Be innovative in reinforcing critical brand behaviors

Posted on Categories Brandonomics

Do your company processes support the right behaviors from your employees to reinforce your brand? Gene Gray, President of Innovative-IDM, shares how they crafted innovative business processes to build a culture that supports their brand positioning.


Robin: Hello and welcome to this edition of Brandonomics, an inside look at top brands and their marketing strategies. I am Robin Tooms, VP of Strategy at Savage Brands, and my guest again is Gene Gray, President at Innovative-IDM. So, Gene, welcome back.

Gene: Thanks for having me back.

Robin: I’ve enjoyed having you here sharing on Brandonomics about all the work you’ve done to build the internal culture — such a strong culture. And what I really like about it is you have this brand position around delivering legendary customer service. But how do you get your employees to live that every day?

Gene: Wow, great question. You know, the business process that we use for that, we call the Legendary Customer Service Cup, or the pursuit of the Legendary Customer Service Cup. Now the LCS Cup in and of itself, I mean, it’s a big cup like the Stanley Cup. We take all the employees in a bigger location, and we divide them all into teams. Each of these teams competes by getting points to win the Legendary Customer Service Cup.

Robin: So how are these teams organized?

Gene: Great question. The teams themselves are cross-functional; so there will be someone from Customer Service, someone from Marketing, somebody from the warehouse, somebody from Accounting, and you smash them together, you break the teams apart and put them back together differently each quarter. But we meet every day. And this meeting every day is where we gather up, we have those – the kind of the pep rally – we call it Hoopla internally – but we talk about, after we kind of get through what our goals are and we do our little chanting, we ask are there any legendary acts from yesterday? And we bring up three things: we bring up how we helped each other, how we helped get the company better, and what we did that was legendary for a customer.

Now the interesting thing about this is we organized this big game, there’s a scoring committee that meets afterwards; there’s this big process about it. But think about this: we walk in this room, we circle up and we tell each other what we did yesterday to help customers, get the company better and help each other as teammates. And we do this every day and you know, if you did something and the scoring committee says, that was legendary, well you get 50 points. But it’s kind of interesting, if I bring you up and we’re on different teams and I say, here’s what Robin did yesterday, then since I brought you up, you get 50 points for doing something legendary, and I get 25 for recognizing you in public. So now what you have is this environment where we walk in there and we come up with the things that we saw our peers do and we give them that recognition on a daily basis.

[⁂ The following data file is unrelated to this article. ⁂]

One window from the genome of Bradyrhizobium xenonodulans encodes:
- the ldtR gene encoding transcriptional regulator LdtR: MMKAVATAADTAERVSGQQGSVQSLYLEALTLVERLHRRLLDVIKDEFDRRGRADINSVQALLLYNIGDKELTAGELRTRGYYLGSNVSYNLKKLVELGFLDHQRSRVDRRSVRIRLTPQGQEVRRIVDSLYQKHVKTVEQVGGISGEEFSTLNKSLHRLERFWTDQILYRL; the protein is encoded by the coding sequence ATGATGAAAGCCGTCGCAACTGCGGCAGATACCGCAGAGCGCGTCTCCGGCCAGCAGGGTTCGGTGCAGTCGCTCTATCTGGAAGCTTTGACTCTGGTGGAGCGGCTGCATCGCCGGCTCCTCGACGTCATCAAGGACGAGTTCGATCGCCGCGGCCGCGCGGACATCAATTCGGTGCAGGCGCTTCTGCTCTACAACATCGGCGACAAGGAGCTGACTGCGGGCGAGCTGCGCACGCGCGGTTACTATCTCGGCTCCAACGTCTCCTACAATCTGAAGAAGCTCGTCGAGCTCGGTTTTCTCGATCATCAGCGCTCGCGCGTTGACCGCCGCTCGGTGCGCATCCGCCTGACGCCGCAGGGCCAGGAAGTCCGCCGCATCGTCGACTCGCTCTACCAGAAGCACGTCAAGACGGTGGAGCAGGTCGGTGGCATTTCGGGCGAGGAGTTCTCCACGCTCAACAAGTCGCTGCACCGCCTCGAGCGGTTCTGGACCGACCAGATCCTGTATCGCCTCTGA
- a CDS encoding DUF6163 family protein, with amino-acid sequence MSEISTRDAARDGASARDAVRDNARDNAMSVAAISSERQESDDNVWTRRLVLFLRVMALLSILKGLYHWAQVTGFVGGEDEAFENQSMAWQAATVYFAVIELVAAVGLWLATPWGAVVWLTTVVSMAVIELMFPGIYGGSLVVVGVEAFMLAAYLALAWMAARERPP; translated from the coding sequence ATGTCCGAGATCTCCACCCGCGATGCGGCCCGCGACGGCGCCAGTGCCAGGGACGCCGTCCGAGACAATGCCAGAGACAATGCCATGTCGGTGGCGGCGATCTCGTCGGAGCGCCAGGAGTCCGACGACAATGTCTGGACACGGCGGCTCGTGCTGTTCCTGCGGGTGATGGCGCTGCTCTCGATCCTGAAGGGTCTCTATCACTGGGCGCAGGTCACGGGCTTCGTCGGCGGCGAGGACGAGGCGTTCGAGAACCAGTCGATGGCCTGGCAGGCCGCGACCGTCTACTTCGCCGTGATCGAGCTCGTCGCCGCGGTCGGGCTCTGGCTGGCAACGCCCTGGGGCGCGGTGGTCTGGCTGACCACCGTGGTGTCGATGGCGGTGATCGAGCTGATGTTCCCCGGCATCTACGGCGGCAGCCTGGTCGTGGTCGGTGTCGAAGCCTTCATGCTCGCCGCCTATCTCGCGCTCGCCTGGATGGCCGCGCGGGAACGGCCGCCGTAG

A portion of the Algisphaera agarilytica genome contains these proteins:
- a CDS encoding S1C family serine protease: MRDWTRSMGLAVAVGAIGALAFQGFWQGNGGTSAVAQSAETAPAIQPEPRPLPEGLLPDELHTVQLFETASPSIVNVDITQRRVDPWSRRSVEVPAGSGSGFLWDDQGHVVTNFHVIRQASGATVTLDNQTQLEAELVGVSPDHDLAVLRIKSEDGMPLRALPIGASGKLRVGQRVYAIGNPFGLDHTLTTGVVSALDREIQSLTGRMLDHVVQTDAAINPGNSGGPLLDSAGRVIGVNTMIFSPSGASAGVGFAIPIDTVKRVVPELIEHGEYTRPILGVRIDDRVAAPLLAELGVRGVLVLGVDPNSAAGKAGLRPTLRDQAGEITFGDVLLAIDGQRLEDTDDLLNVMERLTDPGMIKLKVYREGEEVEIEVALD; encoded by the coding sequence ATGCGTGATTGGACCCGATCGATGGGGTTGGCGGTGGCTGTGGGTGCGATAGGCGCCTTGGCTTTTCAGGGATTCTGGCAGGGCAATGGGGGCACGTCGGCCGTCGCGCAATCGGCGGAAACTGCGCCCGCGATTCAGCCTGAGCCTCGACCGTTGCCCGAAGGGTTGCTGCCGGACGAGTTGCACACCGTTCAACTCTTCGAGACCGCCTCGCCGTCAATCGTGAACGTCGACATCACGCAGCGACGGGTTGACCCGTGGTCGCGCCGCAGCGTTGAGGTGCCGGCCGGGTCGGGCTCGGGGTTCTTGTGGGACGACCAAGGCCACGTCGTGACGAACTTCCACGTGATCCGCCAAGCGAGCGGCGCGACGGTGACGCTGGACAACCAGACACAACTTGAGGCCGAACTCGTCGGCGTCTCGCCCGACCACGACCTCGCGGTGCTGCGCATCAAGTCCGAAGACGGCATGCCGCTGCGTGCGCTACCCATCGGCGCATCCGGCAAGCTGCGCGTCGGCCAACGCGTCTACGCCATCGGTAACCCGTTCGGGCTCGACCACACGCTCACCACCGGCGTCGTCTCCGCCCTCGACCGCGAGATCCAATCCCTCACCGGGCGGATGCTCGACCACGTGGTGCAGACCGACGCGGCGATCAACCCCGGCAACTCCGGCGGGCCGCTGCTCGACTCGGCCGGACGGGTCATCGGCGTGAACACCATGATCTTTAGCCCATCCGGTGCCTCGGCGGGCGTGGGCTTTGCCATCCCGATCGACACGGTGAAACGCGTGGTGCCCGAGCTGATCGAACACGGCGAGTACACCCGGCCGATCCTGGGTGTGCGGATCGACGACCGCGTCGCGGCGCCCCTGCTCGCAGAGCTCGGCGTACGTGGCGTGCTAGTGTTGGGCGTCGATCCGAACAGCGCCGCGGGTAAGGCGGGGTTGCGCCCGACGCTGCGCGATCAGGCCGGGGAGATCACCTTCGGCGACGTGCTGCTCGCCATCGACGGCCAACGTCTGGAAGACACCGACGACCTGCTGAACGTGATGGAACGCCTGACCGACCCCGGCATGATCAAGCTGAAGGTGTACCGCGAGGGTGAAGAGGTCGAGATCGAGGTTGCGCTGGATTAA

And you know, that’s cool; that creates this positive environment that’s nice, this affirmation of the neat things – I worked late last night, someone recognized me.

Robin: That’s great because you’ve got this really strong team mentality about it, which brings a lot of teamwork, but it’s also constant reinforcement of the idea of the brand promise, legendary customer service.

Gene: That’s exactly. So the thing of it is, the real secret behind this is not that you’re having the meeting everyday, and it’s not that you’re doing this wonderful affirmation of the positive things you saw people do, but think about the new person that gets brought into the company. All of a sudden they come into the company, they really don’t know anything but the company name, maybe they’ve researched you on the website, but now they’re getting ready to talk to customers. How do they know how to handle that? How do they know how to deliver on that brand of legendary customer service?

Robin: Because they’ve seen examples of it.

Gene: Every day. So what happens is they go into this meeting on a daily basis, and on average, you’ll hear three really good legendary customer service acts. So they hear three solid examples of how to take care of each other, how to take care of the company and how to take care of our customers on a daily basis. So you take a new employee, they’ve been there, they go to work for, you know, 5 days a week, 30 days turns into 60 days turns into 90 days. Next thing you know, with hearing 15 examples each week, 180 examples in the first 90 days — 180 examples of how we take care of each other, how we take care of the company and how we take care of our customers. That’s how you water that garden, that’s how you manage that brand and internal culture on a daily basis. So this is not a pep rally – or it is – we call it Hoopla but really it’s a business process; probably one of the most innovative business processes I’ve ever put together.

And at the end of the month the team with the most points wins the Legendary Customer Service Cup, they get a lunch on the company and a half a day off.

Robin: What a great way to operationalize that and reinforce the brand.

Gene: Thanks.

Robin: Thank you. This has been another edition of Brandonomics, an inside look at top brands and their marketing strategies.

 

Innovative-IDM is an industrial automation and controls company with distribution and manufacturing locations in both Dallas-Forth Worth and Houston, and with sales and field service technicians across the southern U.S. They are committed to legendary customer service. http://www.innovativeidm.com/

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